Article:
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Filing a wrongful death lawsuit in Texas

Losing a loved one is an emotionally devastating experience. When that loss is due to the negligence or wrongful actions of another party, it can be even more challenging to cope.

In Texas, individuals in this situation can seek compensation and justice through a wrongful death lawsuit. Compensatory damages may cover medical expenses, funeral and burial costs, loss of financial support and emotional pain and suffering.

Determining eligibility

The state only allows specific family members to bring a wrongful death claim. Eligible individuals typically include the surviving spouse, children and parents of the deceased. In some cases, other dependents may also be eligible with court approval.

It is important to note that the statute of limitations in Texas is two years from the date of the person’s death.

Gathering evidence

To build a strong wrongful death case, you will need evidence that establishes the negligence or wrongful conduct of the responsible party. Examples include medical records, accident reports, witness statements and any other relevant documentation.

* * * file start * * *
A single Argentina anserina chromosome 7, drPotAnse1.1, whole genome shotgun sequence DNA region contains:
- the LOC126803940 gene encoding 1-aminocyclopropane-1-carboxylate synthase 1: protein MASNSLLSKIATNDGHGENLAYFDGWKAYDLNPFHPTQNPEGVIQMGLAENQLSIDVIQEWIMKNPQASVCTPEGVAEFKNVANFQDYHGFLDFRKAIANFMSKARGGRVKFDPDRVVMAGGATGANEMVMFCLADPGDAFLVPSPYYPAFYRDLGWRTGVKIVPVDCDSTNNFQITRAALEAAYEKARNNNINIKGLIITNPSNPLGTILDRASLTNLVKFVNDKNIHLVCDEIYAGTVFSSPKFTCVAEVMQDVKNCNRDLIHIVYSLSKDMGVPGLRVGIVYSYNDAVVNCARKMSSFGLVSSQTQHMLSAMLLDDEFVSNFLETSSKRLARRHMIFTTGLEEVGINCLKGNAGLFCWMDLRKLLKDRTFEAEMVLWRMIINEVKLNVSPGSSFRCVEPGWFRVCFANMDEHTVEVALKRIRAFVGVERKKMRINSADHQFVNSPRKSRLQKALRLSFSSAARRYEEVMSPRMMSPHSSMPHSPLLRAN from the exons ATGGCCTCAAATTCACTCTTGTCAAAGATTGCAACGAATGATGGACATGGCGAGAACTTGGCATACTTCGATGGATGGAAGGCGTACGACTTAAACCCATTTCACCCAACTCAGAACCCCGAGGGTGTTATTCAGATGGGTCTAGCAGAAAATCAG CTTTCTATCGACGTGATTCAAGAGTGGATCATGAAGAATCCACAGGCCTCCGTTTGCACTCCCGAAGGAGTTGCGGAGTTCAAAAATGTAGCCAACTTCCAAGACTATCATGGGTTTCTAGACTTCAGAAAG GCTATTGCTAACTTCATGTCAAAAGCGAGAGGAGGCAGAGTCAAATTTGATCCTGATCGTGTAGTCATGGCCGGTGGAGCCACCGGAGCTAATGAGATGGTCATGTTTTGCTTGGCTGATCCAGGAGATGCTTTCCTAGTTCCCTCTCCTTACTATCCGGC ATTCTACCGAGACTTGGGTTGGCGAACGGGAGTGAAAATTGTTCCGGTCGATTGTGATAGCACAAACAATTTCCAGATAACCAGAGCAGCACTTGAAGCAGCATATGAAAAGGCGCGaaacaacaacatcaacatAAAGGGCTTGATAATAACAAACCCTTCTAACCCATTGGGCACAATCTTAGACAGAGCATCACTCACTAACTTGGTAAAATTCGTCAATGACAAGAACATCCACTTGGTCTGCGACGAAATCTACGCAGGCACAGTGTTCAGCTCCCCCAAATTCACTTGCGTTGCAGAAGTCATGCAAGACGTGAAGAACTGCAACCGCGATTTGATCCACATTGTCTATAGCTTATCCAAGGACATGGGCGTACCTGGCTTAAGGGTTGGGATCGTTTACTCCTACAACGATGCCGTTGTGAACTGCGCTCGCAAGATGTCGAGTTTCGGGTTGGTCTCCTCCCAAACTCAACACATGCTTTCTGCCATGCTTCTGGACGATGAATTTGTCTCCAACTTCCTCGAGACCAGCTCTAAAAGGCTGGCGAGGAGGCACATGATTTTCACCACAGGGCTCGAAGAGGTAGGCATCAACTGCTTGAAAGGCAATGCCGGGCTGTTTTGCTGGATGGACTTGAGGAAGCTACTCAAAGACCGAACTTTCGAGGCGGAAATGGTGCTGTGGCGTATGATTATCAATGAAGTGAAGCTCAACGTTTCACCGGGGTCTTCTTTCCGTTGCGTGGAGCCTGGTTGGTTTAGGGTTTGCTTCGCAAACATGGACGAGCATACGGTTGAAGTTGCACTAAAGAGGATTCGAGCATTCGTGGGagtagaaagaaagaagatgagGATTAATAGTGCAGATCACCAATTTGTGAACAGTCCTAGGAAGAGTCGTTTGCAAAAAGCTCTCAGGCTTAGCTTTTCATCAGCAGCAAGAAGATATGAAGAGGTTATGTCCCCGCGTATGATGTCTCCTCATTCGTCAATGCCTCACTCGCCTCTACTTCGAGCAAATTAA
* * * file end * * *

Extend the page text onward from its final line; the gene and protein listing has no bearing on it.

Filing the lawsuit

Once you have collected sufficient evidence, you can file the wrongful death lawsuit with the appropriate court. You will need to complete the necessary paperwork, pay any filing fees and serve notice to the defendant (the party you are suing).

After filing the lawsuit, both parties will typically engage in negotiations to settle. If you cannot reach an agreement, the case may proceed to trial. At trial, a judge or jury will decide the outcome of the lawsuit based on the evidence presented.

If your lawsuit is successful, the court will distribute awarded damages to eligible family members under Texas law. Distribution amounts vary based on each individual’s relationship to the deceased.

The Texas Department of Transportation reported 4,497 motor vehicle fatalities in 2021 alone. If another person caused a crash in which your loved one died, you may be able to recoup financial damages with a wrongful death lawsuit.